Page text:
Rafael Nadal spoke about how he is fighting against his physical decline after defeating Botic van de Zandschulp 6-4 6-2 7-6 (8-6) to advance to the Wimbledon quarter-final.

It was Nadal's second consecutive straight sets win after dropping a set to both Ricardis Berankis and Francisco Cerundolo in his first two rounds.

After not competing at Wimbledon since reaching the semi-final in 2019, Nadal is back as he tries to keep his dreams of a calendar slam alive, having won the Australian Open and the French Open already this year.

Speaking to the media after his fourth-round win, the Spaniard declined to give detail about his injuries, saying he is "healthy enough to keep going".

"I am a little bit tired of talking about my body," he said. "It's not that I don't want to answer the question, but at the same time, sometimes I am tired of myself, and all the issues I'm having.

"I'd prefer to not talk about it now – I'm sorry for that – but I am in the middle of the tournament, and I have to keep going. 

"All respect to the rest of my opponents, I am just trying my best every single day, and for the moment I am healthy enough to keep going, and to fight for the things that I want."

He added: "I think I made a big effort to be here.

"It takes a lot of mental and physical effort to try to play this tournament after the things I went through the last couple of months.

"But as everybody knows, Wimbledon is a tournament that I like so much, and it's been three years without playing here. I really wanted to be back, and that's what I'm doing, so that's why it means so much to be in the quarter-finals."

Nadal did not want to get into a discussion about his physical struggles, but it was unavoidable when he was asked about how his grass-court play has evolved over the years.

"I won here in 2008, and I played the final in 2006 and 2007," he said. "So I have to say that during that period of time there were a lot of things I did well [on grass courts].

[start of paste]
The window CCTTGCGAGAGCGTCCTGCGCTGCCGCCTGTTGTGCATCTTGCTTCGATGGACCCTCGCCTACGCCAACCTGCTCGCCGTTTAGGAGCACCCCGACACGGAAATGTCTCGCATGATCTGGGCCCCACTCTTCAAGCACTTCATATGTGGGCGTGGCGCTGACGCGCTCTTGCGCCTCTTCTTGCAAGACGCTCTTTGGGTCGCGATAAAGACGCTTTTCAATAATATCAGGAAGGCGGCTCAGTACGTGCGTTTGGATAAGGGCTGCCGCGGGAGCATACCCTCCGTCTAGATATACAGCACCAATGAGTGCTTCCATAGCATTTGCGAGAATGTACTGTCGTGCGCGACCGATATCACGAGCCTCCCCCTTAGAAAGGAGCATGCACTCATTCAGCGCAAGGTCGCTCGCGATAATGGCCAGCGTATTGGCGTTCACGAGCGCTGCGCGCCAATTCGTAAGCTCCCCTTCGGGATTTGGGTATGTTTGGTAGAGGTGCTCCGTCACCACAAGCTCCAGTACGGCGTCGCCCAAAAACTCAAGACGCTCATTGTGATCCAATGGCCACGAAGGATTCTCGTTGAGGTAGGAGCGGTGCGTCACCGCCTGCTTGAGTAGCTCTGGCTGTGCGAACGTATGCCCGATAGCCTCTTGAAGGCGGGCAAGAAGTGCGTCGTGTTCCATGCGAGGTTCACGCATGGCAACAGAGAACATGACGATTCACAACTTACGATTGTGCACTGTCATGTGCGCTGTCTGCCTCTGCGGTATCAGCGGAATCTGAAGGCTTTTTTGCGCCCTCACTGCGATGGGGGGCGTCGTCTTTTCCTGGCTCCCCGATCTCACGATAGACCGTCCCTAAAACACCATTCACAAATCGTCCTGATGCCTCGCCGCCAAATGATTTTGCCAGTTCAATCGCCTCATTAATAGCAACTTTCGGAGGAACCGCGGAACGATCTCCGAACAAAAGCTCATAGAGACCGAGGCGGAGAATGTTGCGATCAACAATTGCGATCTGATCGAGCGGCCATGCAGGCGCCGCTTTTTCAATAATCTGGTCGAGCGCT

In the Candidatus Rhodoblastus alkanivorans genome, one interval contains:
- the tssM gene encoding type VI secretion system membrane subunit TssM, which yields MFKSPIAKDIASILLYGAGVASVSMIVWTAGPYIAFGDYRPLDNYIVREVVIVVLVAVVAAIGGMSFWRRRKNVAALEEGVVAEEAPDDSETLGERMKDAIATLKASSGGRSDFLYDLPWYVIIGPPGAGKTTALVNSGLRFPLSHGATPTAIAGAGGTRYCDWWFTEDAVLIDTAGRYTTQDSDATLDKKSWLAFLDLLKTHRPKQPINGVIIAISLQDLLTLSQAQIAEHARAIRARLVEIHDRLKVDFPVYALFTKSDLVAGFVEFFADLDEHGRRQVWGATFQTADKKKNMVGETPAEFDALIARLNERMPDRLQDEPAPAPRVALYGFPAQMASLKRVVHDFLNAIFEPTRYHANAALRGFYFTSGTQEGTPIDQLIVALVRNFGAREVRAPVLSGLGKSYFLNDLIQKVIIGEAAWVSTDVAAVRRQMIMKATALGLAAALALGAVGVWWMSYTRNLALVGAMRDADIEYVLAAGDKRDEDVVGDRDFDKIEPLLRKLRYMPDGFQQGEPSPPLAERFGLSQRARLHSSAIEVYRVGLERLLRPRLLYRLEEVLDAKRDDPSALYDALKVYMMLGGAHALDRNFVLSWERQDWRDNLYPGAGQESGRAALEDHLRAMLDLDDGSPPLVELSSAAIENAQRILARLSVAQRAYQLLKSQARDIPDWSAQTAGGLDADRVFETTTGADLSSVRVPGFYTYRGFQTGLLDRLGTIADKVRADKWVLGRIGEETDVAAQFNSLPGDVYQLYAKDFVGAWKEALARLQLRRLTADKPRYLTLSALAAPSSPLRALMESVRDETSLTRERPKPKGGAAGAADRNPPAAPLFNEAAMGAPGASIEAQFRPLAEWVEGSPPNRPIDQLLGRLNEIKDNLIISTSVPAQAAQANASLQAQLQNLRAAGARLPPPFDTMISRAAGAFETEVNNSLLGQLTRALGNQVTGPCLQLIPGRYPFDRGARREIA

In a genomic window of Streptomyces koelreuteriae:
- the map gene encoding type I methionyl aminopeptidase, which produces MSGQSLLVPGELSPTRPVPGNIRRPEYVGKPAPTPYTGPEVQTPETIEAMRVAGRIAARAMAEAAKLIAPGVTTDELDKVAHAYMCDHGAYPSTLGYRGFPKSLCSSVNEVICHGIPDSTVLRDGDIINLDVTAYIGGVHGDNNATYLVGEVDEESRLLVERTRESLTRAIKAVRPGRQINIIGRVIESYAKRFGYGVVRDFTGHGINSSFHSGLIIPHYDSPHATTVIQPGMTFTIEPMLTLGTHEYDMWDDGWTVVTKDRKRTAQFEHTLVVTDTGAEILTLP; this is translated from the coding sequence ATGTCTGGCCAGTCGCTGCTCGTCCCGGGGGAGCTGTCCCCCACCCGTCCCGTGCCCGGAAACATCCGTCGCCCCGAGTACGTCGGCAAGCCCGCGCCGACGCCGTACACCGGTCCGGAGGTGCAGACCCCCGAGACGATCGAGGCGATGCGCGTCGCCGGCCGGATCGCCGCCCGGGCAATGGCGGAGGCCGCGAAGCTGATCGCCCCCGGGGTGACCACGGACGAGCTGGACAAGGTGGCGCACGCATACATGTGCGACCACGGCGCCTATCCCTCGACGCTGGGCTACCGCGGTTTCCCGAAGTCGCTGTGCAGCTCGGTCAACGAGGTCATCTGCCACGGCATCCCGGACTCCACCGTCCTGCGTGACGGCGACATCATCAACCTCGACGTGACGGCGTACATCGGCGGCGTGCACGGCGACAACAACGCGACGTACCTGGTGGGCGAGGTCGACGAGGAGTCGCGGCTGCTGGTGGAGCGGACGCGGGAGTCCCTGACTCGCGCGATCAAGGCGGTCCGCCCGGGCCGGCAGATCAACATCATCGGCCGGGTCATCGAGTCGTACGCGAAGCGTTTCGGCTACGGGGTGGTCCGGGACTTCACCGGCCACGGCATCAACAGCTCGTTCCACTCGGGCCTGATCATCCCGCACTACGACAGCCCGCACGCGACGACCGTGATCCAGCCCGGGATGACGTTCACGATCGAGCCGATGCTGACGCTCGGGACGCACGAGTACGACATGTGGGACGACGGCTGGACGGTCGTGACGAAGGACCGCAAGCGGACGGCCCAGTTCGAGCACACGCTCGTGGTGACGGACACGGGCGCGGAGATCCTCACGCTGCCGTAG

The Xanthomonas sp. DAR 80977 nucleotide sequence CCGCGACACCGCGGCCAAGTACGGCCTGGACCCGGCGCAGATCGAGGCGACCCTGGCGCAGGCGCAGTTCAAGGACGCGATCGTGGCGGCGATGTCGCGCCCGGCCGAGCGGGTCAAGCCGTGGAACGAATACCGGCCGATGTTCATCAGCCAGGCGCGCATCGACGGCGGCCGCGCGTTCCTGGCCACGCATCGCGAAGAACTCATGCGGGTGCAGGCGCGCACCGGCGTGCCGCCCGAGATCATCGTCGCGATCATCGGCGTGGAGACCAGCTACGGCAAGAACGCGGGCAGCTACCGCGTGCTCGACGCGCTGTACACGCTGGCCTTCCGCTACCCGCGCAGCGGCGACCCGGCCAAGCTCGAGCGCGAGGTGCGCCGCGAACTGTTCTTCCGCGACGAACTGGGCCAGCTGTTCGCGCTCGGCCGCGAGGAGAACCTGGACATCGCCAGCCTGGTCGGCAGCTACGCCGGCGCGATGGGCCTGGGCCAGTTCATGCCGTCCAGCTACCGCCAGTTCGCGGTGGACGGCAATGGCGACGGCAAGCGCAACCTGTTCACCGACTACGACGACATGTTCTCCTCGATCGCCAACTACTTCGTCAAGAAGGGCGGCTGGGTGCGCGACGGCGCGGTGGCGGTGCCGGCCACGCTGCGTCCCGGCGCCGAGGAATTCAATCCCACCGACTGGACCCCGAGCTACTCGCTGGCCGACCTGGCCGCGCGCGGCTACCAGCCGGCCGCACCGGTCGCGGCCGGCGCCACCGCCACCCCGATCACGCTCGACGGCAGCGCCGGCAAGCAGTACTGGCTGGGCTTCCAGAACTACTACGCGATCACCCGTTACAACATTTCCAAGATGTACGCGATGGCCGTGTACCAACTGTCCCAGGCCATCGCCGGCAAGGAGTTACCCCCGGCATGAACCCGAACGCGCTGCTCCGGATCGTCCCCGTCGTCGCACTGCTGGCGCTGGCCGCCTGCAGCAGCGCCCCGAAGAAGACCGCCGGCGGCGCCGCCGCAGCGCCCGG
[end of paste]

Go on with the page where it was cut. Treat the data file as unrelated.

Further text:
"At very early stages of my career I was able to play very well on this surface too, but of course I am running less than before, that is obvious.

"When I am losing things, in terms of physical performance, you need to add things to keep being competitive. That's what I did all my career, try to add things to my game, and improve things I need to still be competitive after losing some physical capacities, and other things you lose during your career.

"At the same time, one of the things I'm more proud of is the way I've been able to adjust and accept the challenges in terms of physical issues, and to be able to always find a way to be competitive and improve my game."

Looking forward to his quarter-final clash with American Taylor Fritz – who defeated Nadal in the final of the Indian Wells Masters back in March – the legend said he was in too much pain during that contest to learn any lessons.

"Honestly, what I learned out at our last match was zero, because I had a stress fracture in my rib," he said. "That made it difficult to learn many things, because honestly the pain was terrible playing that match. 

"He's playing at a very, very high level, having a great season, winning matches everywhere, and you can see it. He won the tournament last week – the week before Wimbledon – and now the quarter-finals, winning already in a Masters 1000, he's in a very high position in the race already."

He added: "At the same time, we're in a quarter-final, so you can't expect an easy opponent."

It was a unique day at the ballpark as the Milwaukee Brewers treated their home fans to a 5-2 extra-innings win against the Chicago Cubs on Independence Day.

Pitchers dominated the early stages, with the only run in the first six innings coming from Cubs center-fielder Nelson Velasquez, who sent a ball 418 feet for the first home run of his career.

Cubs starter Justin Steele retired 20 batters before finally conceding his only run as Pedro Severino collected an RBI double in the seventh inning, tying things at 1-1.

Steele finished his day with nine strikeouts in six-and-two-thirds innings, with his one earned run coming from two hits and four walks.